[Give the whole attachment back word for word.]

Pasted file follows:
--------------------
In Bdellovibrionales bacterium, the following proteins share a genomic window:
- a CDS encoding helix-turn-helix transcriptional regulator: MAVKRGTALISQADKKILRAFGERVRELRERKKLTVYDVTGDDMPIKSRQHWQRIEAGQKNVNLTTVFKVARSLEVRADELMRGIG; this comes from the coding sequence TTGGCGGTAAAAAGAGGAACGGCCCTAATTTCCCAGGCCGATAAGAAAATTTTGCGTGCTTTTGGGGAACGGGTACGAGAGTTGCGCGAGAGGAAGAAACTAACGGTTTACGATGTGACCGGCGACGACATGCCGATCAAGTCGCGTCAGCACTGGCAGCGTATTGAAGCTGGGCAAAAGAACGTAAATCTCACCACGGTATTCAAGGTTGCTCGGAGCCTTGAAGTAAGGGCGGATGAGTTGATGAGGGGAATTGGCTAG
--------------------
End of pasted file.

In Bdellovibrionales bacterium, the following proteins share a genomic window:
- a CDS encoding helix-turn-helix transcriptional regulator: MAVKRGTALISQADKKILRAFGERVRELRERKKLTVYDVTGDDMPIKSRQHWQRIEAGQKNVNLTTVFKVARSLEVRADELMRGIG; this comes from the coding sequence TTGGCGGTAAAAAGAGGAACGGCCCTAATTTCCCAGGCCGATAAGAAAATTTTGCGTGCTTTTGGGGAACGGGTACGAGAGTTGCGCGAGAGGAAGAAACTAACGGTTTACGATGTGACCGGCGACGACATGCCGATCAAGTCGCGTCAGCACTGGCAGCGTATTGAAGCTGGGCAAAAGAACGTAAATCTCACCACGGTATTCAAGGTTGCTCGGAGCCTTGAAGTAAGGGCGGATGAGTTGATGAGGGGAATTGGCTAG